About 3.8 million people, or 3 percent of the overall workforce, earn at or below the minimum wage (waiters and those in other professions who earn tips or commissions are sometimes paid less than the minimum wage), which is down from almost 8 percent of the workforce in 1979, according to the Bureau of Labor Statistics.
But unlike those other options, a higher minimum wage has undeniable political appeal for the White House. First of all, it is broadly popular. A recent poll from USA Today and the Pew Research Center found that 71 percent of Americans support Obama’s proposal. So even though Republicans in Congress will almost certainly kill any minimum wage bill, it gives Obama an opportunity to point out his differences with the GOP.
Just as significantly, the higher minimum wage would not cost the government anything. Unlike the EITC or infrastructure investment, mandating a higher minimum wage is revenue neutral. In today’s deficit-obsessed capital, that may be the root of its appeal.
From left, Lisa Peng, daughter of Peng Ming, Grace Ge Geng, daughter of Gao Zhisheng, and Ti-Anna Wang, daughter of Wang Bingzhang, hold pictures of their imprisoned fathers during a House Subcommittee on Africa, Global Health, Global Human Rights, and International Organizations hearing in the Rayburn House Office Building titled “Their Daughters Appeal to Beijing: ‘Let Our Fathers Go!’”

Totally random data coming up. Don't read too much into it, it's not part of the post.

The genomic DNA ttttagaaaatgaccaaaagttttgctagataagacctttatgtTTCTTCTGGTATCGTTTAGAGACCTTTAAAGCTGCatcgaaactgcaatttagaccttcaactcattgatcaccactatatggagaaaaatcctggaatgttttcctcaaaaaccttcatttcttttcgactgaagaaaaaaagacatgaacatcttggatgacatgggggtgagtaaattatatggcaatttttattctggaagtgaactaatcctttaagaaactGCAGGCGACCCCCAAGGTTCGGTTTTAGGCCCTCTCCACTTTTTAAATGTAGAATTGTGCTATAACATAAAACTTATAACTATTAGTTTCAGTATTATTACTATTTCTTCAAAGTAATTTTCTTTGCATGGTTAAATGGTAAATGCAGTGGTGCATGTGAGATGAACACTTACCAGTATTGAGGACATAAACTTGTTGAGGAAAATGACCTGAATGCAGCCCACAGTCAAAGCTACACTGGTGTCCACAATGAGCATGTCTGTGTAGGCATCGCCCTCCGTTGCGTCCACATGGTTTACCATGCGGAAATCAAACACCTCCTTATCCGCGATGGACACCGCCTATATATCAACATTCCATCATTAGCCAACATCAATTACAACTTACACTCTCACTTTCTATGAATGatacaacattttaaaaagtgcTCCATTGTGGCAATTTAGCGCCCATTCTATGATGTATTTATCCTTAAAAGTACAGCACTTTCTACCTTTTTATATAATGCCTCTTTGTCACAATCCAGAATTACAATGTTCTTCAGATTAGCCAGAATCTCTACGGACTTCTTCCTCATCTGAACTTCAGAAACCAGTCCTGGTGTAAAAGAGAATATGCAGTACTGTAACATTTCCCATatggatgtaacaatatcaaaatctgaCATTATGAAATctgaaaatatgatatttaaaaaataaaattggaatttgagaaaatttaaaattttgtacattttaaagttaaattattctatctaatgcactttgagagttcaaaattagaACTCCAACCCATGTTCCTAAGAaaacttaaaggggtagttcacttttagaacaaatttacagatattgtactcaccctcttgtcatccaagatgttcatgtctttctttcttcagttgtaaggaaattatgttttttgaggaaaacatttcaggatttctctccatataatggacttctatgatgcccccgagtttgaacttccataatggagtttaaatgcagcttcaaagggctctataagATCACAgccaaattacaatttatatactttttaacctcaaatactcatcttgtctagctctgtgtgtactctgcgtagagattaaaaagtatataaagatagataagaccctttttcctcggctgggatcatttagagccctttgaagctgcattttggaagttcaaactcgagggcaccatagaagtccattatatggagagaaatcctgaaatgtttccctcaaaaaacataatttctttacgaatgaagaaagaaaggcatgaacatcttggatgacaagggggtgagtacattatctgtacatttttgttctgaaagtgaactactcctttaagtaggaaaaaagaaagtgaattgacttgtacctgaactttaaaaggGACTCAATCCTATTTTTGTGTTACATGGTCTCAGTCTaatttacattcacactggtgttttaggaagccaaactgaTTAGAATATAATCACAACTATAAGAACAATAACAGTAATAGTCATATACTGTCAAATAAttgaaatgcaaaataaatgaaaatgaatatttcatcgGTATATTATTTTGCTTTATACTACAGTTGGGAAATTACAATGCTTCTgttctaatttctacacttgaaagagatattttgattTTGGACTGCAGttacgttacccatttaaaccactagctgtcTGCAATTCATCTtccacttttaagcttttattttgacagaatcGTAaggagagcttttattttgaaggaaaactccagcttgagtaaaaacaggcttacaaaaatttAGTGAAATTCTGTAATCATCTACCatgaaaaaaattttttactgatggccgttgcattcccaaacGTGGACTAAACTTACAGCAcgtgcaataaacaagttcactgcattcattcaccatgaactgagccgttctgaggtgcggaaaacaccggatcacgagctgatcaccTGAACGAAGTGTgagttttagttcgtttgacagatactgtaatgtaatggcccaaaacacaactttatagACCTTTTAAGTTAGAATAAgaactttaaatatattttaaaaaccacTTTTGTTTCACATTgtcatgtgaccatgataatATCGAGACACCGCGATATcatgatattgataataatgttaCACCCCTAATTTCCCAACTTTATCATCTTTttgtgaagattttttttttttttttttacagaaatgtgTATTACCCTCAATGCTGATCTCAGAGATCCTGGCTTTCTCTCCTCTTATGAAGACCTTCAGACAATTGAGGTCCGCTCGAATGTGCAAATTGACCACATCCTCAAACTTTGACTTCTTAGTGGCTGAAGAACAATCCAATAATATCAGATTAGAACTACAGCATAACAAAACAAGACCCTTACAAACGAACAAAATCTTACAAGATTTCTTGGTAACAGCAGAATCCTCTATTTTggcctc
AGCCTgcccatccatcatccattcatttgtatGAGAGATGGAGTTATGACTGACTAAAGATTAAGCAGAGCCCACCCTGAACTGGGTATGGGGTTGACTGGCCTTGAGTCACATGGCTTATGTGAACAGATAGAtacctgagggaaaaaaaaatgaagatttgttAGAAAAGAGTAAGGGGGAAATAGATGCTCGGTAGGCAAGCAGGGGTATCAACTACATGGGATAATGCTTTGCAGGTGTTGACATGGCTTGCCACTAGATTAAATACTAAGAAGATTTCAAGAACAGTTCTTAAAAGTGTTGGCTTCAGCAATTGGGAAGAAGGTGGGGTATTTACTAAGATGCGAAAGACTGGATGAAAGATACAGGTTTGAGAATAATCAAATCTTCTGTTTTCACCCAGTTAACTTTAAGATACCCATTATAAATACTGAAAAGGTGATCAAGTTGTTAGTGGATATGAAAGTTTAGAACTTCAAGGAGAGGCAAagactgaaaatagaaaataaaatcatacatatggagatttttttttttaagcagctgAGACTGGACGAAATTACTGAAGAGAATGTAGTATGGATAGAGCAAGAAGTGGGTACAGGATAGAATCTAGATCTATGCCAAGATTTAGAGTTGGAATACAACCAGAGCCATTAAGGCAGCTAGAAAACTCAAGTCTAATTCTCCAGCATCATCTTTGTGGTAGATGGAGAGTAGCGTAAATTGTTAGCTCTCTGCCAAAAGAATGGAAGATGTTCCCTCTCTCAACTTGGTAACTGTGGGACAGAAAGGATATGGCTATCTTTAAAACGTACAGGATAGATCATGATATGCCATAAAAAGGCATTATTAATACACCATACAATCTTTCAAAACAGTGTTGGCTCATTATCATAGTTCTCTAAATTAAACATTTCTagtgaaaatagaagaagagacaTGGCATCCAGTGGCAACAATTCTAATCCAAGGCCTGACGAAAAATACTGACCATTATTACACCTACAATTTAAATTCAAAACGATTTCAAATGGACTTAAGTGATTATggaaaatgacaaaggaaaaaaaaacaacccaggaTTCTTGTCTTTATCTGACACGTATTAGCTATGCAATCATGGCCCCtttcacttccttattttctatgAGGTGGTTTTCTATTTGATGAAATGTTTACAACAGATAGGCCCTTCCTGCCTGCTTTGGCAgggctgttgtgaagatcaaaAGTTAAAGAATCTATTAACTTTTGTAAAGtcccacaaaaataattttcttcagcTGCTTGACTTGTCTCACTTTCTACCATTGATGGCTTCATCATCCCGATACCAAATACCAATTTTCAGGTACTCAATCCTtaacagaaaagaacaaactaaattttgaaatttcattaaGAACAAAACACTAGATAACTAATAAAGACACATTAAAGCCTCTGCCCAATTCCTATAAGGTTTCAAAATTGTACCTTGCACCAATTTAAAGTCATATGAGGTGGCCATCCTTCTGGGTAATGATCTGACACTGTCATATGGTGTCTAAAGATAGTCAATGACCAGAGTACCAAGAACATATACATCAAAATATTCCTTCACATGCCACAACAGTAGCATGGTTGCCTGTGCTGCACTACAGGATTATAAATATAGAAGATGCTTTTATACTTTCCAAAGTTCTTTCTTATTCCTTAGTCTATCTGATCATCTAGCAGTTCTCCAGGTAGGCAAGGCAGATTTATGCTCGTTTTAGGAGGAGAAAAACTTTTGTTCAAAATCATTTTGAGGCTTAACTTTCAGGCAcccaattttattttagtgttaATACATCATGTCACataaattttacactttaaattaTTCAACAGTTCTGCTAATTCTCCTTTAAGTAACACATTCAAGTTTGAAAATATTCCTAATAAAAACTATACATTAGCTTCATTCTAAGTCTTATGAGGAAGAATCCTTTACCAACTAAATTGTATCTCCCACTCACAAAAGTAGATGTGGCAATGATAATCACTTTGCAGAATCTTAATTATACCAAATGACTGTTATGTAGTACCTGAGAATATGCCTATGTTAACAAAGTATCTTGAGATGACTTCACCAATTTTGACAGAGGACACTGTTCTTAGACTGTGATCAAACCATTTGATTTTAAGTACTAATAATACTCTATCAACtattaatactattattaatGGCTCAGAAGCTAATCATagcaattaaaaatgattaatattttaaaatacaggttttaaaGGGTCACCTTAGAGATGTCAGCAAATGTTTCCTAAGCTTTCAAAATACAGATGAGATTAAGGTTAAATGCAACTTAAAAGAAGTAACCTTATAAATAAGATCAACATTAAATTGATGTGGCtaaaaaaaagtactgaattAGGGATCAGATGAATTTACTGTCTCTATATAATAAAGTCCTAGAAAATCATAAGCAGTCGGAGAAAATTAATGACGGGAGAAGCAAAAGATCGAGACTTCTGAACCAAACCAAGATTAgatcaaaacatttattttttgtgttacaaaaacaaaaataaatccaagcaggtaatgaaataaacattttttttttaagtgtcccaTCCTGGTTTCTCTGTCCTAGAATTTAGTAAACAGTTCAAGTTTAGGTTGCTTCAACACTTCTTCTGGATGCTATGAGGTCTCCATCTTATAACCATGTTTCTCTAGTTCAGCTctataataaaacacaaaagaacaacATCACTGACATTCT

Each year since 1990, CQ Roll Call has reviewed the financial disclosures of all 541 senators, representatives and delegates to determine the 50 richest members of Congress. This year's report, derived from forms covering the calendar year 2012, shows it took a net worth of $6.67 million to crack the exclusive club.